Championship leader Sebastian Vettel, who led from pole until the first set of tyre stops, dropped back to finish eighth after colliding with Max Verstappen, who was penalised 10 seconds for hitting the German.
Defending world champion Lewis Hamilton crossed the line fifth behind Verstappen but was promoted to fourth after the Dutchman’s penalty was applied.
More to follow…
— Formula 1 (@F1) April 15, 2018
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The Red Bull driver was found to have failed to stay above the mandatory minimum time set by the FIA in the final two mini sectors of the lap in the second practice session.
As a result, Ricciardo was handed a three-place grid penalty and two penalty points.
Stewards said the penalty was lessened as Ricciardo had slowed to a degree, and no ‘danger was created’.
“The stewards reviewed the data and video and found that Ricciardo did in fact fail to stay above the minimum time set by the FIA ECU in the penultimate and final mini marshalling sectors,” read the report.
— Red Bull Racing (@redbullracing) March 23, 2018
“The stewards also found that Ricciardo slowed by as much as 175km/h from his fast times at Turn 12 and was consistently and significantly slower in the final three turns, indicating that he was fully complying with the requirements of the International Sporting Code.
“However, he admitted an error in reading his dash and was slightly below the minimum time.”
Ricciardo, who did not finish in last year’s Melbourne race, cannot now start Sunday’s race any higher than sixth place.
No home driver has finished on the podium in the 33-year history of the Australian GP, although Ricciardo did climb the rostrum in second place in 2014 only to be disqualified for a fuel flow technicality on his Red Bull car.
Provided by AFP Sport
The Red Bull pilot – who aged 18 became the youngest driver to win a Formula One Grand Prix in 2016 in Spain – is gearing up for the curtain-raising race of the season, the Australian GP in Melbourne this weekend.
Verstappen – who added two further victories to his tally in last year’s championship to sweeten the frustrations of seven retirements – told The Guardian he never pauses to consider how strong he is feeling mentally.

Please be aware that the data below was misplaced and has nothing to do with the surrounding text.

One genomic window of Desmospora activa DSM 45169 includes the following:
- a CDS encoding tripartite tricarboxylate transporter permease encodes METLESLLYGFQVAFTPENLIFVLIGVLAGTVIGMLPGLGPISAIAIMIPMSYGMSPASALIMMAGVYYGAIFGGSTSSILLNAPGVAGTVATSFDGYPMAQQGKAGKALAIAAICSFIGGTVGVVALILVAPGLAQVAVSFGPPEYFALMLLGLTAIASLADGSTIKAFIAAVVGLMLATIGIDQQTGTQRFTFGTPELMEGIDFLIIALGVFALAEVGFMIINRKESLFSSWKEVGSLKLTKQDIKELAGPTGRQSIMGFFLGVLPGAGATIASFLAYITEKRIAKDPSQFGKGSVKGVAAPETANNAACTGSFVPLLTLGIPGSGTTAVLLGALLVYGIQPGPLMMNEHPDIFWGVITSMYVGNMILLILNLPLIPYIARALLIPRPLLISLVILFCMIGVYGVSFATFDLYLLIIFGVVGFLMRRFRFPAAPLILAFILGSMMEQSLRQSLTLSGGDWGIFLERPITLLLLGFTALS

“I never even think of the mental side of things because I never had any issues,” said Verstappen, who is now 20.
“If you are a bit weak in your head maybe you can train your mind but it will never be your strong point.
“Many people ask: ‘What do you need mentally to succeed in F1?’ I say: ‘What do you mean mentally?’ I just enjoy it and drive as fast I can.
“But so many people think your psychology is such a massive thing. For me, it’s not necessary.”
Verstappen, whose father Jos also competed in Formula One, had an incredible record in karting racing of 68 wins in his first 70 races. He says that early success shaped his enormous self-belief.
“You always have to believe in yourself and I had that from karting,” said Verstappen.
“I was never one of those kids saying: ‘Is it all going to be all right?’ If you start doubting yourself like that, thinking: ‘Am I good enough?’ – maybe there is a reason you’re thinking that.”
Verstappen, who finished sixth in last year’s championship with 168 points, says he is pleased with what he has seen of this year’s car and even dares to hope it is better than the one which saw him finish last season with two victories in the last six races.
“I hope it will be better than that,” said Verstappen.
“I’m very happy with the progress but we have to wait until Melbourne to see where we are.”
As for whether he will one day be crowned world champion, he is more circumspect.
“I always think if I have the right car, the fastest car, then I can become world champion,” said Verstappen.
“But you need to have that car and so far I haven’t had the fastest package.”
Provided by AFP Sport